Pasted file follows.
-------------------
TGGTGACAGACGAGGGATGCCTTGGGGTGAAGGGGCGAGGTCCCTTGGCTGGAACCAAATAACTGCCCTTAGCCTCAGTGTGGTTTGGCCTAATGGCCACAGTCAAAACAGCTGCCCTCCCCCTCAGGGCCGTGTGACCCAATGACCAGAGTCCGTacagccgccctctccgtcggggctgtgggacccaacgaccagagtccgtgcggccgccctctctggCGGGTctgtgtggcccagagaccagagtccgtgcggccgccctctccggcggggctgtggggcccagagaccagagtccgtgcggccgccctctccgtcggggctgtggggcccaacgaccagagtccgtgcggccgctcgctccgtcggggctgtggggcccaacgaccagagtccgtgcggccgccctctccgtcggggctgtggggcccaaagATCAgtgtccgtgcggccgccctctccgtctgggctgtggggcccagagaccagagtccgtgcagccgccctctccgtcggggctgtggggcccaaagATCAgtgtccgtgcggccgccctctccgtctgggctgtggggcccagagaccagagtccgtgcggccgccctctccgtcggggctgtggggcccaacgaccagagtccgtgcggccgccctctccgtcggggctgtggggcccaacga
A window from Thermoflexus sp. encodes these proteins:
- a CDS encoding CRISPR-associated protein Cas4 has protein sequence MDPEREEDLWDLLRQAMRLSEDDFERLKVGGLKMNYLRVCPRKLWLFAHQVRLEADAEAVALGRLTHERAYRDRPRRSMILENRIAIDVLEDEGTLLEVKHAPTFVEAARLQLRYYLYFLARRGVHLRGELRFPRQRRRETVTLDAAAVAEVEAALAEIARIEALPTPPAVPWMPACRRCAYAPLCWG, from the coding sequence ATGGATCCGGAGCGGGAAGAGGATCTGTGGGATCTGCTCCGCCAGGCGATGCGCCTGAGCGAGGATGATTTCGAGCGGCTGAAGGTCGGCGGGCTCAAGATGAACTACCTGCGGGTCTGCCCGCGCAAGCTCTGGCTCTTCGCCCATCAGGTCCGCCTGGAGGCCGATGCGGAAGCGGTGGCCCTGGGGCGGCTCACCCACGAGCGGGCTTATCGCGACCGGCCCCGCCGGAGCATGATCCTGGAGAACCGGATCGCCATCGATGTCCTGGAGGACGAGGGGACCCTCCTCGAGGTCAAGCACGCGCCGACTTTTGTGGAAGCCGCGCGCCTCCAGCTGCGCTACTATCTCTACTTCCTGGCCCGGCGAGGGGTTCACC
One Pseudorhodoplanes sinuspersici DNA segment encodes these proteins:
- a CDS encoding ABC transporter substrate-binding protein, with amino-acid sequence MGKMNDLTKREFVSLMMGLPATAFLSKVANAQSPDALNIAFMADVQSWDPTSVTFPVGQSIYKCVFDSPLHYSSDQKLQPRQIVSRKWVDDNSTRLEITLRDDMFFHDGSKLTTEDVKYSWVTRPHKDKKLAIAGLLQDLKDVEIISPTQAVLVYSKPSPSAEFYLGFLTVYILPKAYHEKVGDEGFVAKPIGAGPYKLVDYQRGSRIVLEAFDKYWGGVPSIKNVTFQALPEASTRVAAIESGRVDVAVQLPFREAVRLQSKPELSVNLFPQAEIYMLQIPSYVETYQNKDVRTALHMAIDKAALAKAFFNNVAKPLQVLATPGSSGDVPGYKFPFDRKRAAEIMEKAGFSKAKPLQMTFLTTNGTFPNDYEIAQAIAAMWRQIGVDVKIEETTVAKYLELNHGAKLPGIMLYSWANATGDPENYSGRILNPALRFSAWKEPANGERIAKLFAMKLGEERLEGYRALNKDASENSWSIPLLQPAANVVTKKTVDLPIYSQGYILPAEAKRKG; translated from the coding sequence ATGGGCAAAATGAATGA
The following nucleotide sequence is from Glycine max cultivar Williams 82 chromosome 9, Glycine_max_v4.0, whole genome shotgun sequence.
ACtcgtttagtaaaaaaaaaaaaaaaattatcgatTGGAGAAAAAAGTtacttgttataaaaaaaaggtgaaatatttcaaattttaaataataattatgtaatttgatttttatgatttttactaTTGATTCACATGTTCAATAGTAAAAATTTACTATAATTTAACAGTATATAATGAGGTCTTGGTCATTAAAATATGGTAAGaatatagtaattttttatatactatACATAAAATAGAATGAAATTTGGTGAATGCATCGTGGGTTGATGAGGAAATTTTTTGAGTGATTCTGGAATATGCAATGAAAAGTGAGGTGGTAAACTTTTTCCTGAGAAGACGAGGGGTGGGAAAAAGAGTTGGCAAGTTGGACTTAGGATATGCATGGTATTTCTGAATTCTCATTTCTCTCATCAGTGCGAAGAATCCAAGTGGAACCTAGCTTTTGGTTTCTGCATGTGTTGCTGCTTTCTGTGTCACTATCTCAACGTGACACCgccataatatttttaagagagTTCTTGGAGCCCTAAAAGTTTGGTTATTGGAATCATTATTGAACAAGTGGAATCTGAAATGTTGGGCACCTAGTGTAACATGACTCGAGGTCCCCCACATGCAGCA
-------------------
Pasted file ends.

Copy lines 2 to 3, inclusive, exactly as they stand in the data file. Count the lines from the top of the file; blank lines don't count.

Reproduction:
A window from Thermoflexus sp. encodes these proteins:
- a CDS encoding CRISPR-associated protein Cas4 has protein sequence MDPEREEDLWDLLRQAMRLSEDDFERLKVGGLKMNYLRVCPRKLWLFAHQVRLEADAEAVALGRLTHERAYRDRPRRSMILENRIAIDVLEDEGTLLEVKHAPTFVEAARLQLRYYLYFLARRGVHLRGELRFPRQRRRETVTLDAAAVAEVEAALAEIARIEALPTPPAVPWMPACRRCAYAPLCWG, from the coding sequence ATGGATCCGGAGCGGGAAGAGGATCTGTGGGATCTGCTCCGCCAGGCGATGCGCCTGAGCGAGGATGATTTCGAGCGGCTGAAGGTCGGCGGGCTCAAGATGAACTACCTGCGGGTCTGCCCGCGCAAGCTCTGGCTCTTCGCCCATCAGGTCCGCCTGGAGGCCGATGCGGAAGCGGTGGCCCTGGGGCGGCTCACCCACGAGCGGGCTTATCGCGACCGGCCCCGCCGGAGCATGATCCTGGAGAACCGGATCGCCATCGATGTCCTGGAGGACGAGGGGACCCTCCTCGAGGTCAAGCACGCGCCGACTTTTGTGGAAGCCGCGCGCCTCCAGCTGCGCTACTATCTCTACTTCCTGGCCCGGCGAGGGGTTCACC